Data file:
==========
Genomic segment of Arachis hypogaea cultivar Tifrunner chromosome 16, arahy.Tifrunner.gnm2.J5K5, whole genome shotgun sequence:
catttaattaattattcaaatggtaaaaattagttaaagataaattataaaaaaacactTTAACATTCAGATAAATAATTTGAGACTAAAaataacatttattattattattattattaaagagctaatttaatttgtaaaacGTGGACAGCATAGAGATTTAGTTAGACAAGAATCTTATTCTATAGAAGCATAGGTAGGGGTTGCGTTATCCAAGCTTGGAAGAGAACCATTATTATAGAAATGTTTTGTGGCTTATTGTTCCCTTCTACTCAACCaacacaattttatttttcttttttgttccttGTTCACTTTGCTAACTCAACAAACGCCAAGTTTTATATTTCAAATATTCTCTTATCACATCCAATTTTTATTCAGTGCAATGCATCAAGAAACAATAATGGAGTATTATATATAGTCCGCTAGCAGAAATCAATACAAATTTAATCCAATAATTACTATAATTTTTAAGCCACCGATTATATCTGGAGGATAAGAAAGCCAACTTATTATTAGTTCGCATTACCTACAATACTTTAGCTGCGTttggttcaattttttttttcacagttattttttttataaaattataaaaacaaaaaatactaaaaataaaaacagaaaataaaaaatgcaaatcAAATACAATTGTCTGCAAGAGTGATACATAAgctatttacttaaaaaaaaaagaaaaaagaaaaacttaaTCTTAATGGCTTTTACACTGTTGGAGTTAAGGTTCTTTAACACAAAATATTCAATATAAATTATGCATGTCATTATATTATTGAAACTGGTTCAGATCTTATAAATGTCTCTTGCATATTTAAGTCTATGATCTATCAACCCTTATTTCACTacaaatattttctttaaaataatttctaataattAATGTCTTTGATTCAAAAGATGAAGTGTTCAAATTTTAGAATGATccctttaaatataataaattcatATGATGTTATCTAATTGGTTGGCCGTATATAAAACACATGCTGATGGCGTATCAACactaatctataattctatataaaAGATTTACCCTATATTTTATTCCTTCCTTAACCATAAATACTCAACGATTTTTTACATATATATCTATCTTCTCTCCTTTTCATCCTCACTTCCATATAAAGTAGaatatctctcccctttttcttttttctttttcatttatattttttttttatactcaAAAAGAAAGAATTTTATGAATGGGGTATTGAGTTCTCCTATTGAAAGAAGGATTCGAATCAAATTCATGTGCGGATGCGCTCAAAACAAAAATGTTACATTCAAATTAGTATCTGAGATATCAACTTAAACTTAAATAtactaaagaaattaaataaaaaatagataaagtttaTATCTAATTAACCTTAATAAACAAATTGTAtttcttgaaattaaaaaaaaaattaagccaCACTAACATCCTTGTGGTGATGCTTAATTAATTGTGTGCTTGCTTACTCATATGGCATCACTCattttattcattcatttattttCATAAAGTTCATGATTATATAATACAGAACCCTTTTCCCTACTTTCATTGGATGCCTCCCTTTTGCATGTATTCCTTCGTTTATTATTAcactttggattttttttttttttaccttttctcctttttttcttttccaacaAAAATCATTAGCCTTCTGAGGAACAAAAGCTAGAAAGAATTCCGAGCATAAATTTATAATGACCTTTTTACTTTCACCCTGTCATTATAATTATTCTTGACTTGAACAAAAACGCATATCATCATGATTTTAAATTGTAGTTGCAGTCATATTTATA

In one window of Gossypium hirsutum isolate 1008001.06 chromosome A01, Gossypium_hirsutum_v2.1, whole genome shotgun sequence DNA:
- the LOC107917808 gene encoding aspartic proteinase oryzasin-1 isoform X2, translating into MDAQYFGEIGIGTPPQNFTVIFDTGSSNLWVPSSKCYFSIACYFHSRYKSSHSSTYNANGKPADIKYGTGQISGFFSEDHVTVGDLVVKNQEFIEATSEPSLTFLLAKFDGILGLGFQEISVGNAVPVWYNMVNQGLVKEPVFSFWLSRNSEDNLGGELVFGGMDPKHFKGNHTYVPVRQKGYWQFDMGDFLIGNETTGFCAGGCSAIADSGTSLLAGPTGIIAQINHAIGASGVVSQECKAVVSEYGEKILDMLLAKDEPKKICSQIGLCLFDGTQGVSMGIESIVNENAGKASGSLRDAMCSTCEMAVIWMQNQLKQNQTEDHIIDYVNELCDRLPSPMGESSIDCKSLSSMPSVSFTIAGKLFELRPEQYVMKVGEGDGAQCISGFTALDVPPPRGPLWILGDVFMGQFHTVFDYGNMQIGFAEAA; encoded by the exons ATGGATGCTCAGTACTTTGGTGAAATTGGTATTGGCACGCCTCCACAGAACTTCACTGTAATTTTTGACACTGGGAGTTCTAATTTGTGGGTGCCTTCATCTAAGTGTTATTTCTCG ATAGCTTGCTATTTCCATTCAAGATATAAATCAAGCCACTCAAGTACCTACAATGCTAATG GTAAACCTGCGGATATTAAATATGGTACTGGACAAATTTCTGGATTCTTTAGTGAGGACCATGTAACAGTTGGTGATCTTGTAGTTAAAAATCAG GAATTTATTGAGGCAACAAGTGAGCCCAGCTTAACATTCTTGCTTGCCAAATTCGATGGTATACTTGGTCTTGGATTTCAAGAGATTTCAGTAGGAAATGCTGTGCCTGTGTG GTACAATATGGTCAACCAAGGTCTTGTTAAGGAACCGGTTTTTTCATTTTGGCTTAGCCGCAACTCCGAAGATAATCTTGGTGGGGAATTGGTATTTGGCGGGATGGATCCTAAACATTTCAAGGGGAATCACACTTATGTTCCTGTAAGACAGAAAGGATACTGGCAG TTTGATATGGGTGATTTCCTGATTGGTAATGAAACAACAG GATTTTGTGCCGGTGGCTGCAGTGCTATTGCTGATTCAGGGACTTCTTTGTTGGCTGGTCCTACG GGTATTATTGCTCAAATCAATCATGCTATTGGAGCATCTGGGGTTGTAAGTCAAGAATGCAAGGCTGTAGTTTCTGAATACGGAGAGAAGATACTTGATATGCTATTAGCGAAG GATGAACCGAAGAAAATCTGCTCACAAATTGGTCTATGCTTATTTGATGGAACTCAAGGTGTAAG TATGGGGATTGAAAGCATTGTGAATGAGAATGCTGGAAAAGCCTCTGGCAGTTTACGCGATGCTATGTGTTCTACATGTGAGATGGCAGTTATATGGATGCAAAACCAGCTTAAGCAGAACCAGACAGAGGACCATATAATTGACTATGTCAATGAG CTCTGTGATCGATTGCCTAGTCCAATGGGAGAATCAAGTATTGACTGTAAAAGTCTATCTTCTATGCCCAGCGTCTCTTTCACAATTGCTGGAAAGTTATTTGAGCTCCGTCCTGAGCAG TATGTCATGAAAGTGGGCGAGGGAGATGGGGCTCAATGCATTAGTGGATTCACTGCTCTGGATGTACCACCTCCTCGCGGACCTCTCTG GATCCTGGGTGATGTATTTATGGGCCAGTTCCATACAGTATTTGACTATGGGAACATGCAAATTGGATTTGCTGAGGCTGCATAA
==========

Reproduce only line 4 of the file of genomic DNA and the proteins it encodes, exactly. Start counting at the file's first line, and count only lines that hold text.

- the LOC107917808 gene encoding aspartic proteinase oryzasin-1 isoform X2, translating into MDAQYFGEIGIGTPPQNFTVIFDTGSSNLWVPSSKCYFSIACYFHSRYKSSHSSTYNANGKPADIKYGTGQISGFFSEDHVTVGDLVVKNQEFIEATSEPSLTFLLAKFDGILGLGFQEISVGNAVPVWYNMVNQGLVKEPVFSFWLSRNSEDNLGGELVFGGMDPKHFKGNHTYVPVRQKGYWQFDMGDFLIGNETTGFCAGGCSAIADSGTSLLAGPTGIIAQINHAIGASGVVSQECKAVVSEYGEKILDMLLAKDEPKKICSQIGLCLFDGTQGVSMGIESIVNENAGKASGSLRDAMCSTCEMAVIWMQNQLKQNQTEDHIIDYVNELCDRLPSPMGESSIDCKSLSSMPSVSFTIAGKLFELRPEQYVMKVGEGDGAQCISGFTALDVPPPRGPLWILGDVFMGQFHTVFDYGNMQIGFAEAA; encoded by the exons ATGGATGCTCAGTACTTTGGTGAAATTGGTATTGGCACGCCTCCACAGAACTTCACTGTAATTTTTGACACTGGGAGTTCTAATTTGTGGGTGCCTTCATCTAAGTGTTATTTCTCG ATAGCTTGCTATTTCCATTCAAGATATAAATCAAGCCACTCAAGTACCTACAATGCTAATG GTAAACCTGCGGATATTAAATATGGTACTGGACAAATTTCTGGATTCTTTAGTGAGGACCATGTAACAGTTGGTGATCTTGTAGTTAAAAATCAG GAATTTATTGAGGCAACAAGTGAGCCCAGCTTAACATTCTTGCTTGCCAAATTCGATGGTATACTTGGTCTTGGATTTCAAGAGATTTCAGTAGGAAATGCTGTGCCTGTGTG GTACAATATGGTCAACCAAGGTCTTGTTAAGGAACCGGTTTTTTCATTTTGGCTTAGCCGCAACTCCGAAGATAATCTTGGTGGGGAATTGGTATTTGGCGGGATGGATCCTAAACATTTCAAGGGGAATCACACTTATGTTCCTGTAAGACAGAAAGGATACTGGCAG TTTGATATGGGTGATTTCCTGATTGGTAATGAAACAACAG GATTTTGTGCCGGTGGCTGCAGTGCTATTGCTGATTCAGGGACTTCTTTGTTGGCTGGTCCTACG GGTATTATTGCTCAAATCAATCATGCTATTGGAGCATCTGGGGTTGTAAGTCAAGAATGCAAGGCTGTAGTTTCTGAATACGGAGAGAAGATACTTGATATGCTATTAGCGAAG GATGAACCGAAGAAAATCTGCTCACAAATTGGTCTATGCTTATTTGATGGAACTCAAGGTGTAAG TATGGGGATTGAAAGCATTGTGAATGAGAATGCTGGAAAAGCCTCTGGCAGTTTACGCGATGCTATGTGTTCTACATGTGAGATGGCAGTTATATGGATGCAAAACCAGCTTAAGCAGAACCAGACAGAGGACCATATAATTGACTATGTCAATGAG CTCTGTGATCGATTGCCTAGTCCAATGGGAGAATCAAGTATTGACTGTAAAAGTCTATCTTCTATGCCCAGCGTCTCTTTCACAATTGCTGGAAAGTTATTTGAGCTCCGTCCTGAGCAG TATGTCATGAAAGTGGGCGAGGGAGATGGGGCTCAATGCATTAGTGGATTCACTGCTCTGGATGTACCACCTCCTCGCGGACCTCTCTG GATCCTGGGTGATGTATTTATGGGCCAGTTCCATACAGTATTTGACTATGGGAACATGCAAATTGGATTTGCTGAGGCTGCATAA